Miami, FL - June 23, 2016 - In a split 4-4 decision, the U.S. Supreme Court has left in place a nationwide injunction that leaves countless immigrants who have lived here for years, worked hard, paid taxes and have U.S. citizen children without hope for a better future. President Obama's directive on November 20, 2014, granting Deferred Action to Parents of U.S. citizen and legal resident children (DAPA) and expanding Deferred Action for Childhood Arrivals (DACA), sadly remains on hold and once again immigrant families have been dealt a devastating blow. An estimated 230,000 eligible immigrants in Florida alone could benefit from DAPA/DACA; its implementation over the next 10 years could add over $9 billion to Florida's GDP. Every U.S. president since Eisenhower has used his executive authority to grant temporary immigration relief.
"The fallout of mass deportations since Obama took office has been devastating, especially for vulnerable children, many of whom have ended up in foster care following their parent's removal," noted Cheryl Little, Executive Director of Americans for Immigrant Justice (AI Justice). Between 2012-2014 immigration authorities deported 200,000 persons who have U.S.-born children. According to First Focus, a children's advocacy group, the fear alone of possibly losing a parent can harm a child's long-term health and development. Children of immigrants now comprise one quarter of all U.S. children.
As one of AI Justice's DACA clients, Monica Lazaro, told us after learning of today's decision: "My father is as American as my eight-year-old brother. He pays taxes, goes to work every morning and abides by his morals that drive him to work hard for us, his three children. Today we have lost a battle, but we will keep fighting to keep our families together." Monica came to the US at age 8 with her parents and excelled at Coral Gables High School, where she was Student Government President and in 2011 delivered the graduation speech to her senior class. She has deferred action pursuant to Obama's 2012 DACA initiative and is currently a student at FIU with dreams of becoming a forensic pathologist.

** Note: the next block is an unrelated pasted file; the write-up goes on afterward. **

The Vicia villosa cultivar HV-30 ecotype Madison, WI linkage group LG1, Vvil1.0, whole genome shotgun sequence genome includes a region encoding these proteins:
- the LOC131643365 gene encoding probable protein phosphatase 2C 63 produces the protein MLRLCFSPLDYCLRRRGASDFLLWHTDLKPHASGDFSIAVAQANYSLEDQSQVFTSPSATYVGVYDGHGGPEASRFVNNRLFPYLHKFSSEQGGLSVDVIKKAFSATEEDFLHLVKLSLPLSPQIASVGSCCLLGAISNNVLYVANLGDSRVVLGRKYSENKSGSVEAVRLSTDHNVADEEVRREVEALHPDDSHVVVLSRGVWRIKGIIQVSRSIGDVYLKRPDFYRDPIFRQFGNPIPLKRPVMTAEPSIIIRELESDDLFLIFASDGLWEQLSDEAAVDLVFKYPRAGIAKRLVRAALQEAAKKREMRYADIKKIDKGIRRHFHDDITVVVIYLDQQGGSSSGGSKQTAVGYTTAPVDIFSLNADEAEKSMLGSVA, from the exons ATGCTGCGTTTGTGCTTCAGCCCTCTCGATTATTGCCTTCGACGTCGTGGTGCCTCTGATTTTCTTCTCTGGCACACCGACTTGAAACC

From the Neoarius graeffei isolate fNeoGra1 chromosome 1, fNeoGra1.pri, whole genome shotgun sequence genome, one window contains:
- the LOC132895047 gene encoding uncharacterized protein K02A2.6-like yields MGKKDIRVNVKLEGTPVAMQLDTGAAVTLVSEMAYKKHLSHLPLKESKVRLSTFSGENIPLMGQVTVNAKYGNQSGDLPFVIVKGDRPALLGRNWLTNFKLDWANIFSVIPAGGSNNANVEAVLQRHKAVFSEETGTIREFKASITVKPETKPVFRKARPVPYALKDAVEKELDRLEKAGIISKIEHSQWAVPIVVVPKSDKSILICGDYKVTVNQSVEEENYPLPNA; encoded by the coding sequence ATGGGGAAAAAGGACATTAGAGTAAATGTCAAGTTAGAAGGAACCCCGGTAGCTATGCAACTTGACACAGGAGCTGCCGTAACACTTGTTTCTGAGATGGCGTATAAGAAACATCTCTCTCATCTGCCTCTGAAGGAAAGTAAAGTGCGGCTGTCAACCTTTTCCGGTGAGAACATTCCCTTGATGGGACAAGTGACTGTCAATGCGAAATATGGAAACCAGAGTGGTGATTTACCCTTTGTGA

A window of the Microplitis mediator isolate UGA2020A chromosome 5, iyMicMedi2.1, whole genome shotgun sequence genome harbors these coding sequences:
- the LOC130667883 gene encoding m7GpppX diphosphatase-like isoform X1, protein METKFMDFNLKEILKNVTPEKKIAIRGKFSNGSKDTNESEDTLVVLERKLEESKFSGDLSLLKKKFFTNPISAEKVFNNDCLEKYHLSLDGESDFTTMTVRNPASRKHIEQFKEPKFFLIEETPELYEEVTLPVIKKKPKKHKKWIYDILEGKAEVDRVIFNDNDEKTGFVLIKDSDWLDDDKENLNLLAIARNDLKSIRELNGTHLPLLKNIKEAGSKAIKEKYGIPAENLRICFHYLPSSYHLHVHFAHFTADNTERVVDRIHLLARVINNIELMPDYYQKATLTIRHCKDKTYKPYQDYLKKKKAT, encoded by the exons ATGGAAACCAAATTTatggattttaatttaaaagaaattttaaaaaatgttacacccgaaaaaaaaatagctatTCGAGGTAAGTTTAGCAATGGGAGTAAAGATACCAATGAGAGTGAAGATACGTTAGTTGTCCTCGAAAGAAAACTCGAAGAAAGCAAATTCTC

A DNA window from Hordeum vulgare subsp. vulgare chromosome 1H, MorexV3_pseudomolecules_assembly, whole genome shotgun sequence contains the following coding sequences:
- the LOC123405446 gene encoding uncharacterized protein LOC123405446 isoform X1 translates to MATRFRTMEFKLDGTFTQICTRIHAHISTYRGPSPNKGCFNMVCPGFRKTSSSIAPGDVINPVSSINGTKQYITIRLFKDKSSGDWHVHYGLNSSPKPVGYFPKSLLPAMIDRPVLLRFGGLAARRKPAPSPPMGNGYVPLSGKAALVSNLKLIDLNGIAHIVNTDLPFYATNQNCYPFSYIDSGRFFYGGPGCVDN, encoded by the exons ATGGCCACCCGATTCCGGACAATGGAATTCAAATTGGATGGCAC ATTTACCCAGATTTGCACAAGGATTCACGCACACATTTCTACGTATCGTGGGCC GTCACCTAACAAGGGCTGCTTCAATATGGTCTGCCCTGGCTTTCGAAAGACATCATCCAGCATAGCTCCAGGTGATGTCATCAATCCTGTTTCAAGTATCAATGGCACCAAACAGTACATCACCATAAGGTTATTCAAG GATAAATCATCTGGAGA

It is important to note that today's ruling does not affect the existing DACA program initiated by Obama in 2012.
For years ICE detainees have been the fastest growing prison population in the country. Since Obama took office, this population has skyrocketed, with over 2.3 million deportations, including 440,000 in 2013 alone. The alarming increase in ICE detention is in large part due to a 2009 Congressional mandate, appropriating funds every year to maintain at least 34,000 immigrant detention beds daily, at a cost to US taxpayers of about $2 billion a year. As a result, ICE has signed contracts with numerous facilities nationwide, including with Miami's Krome Detention Center and the Broward Transitional Center, which together are guaranteed 950 occupied beds daily. No other law enforcement agency has quotas for the number of people it must jail, with good reason.
The real beneficiaries of the bed mandate are county jails, like Florida's Glades and Baker County jails, and to a large extent the private prison industry, whose two largest contractors, the GEO Group and Correctional Corporation of America (CCA), have seen their stocks soar in recent years. Not surprisingly, for-profit businesses have spent millions lobbying Congress to keep the quota.
"Today's decision reminds us of how critically important it is for Congress to step up to the plate and enact sensible immigration reform. Yet this political season such a goal seems more elusive than ever. Even if Donald Trump is not elected President, one thing is clear: anti-immigrant sentiment is far more prevalent in this country than we thought," Little added. Meantime, AI Justice will continue to work tirelessly to save lives and promote Immigration laws that reflect our American ideals.
Obama's initiative was put on hold by Texas Judges after 26 states, including Florida, challenged it. On February 16, 2015, a Texas federal judge concluded that Texas had standing to bring their lawsuit because DAPA and expanded DACA would create a new class of individuals eligible to apply for state-subsidized driver's licenses and other benefits. The court did not address the offsetting economic benefits that states would realize from the President's initiative, including higher wages and increased tax revenue. The ruling also did not address the constitutionality of President Obama's directive. In November 2015, the Fifth Circuit Court of Appeals upheld the lower court's ruling in a 2-1 decision.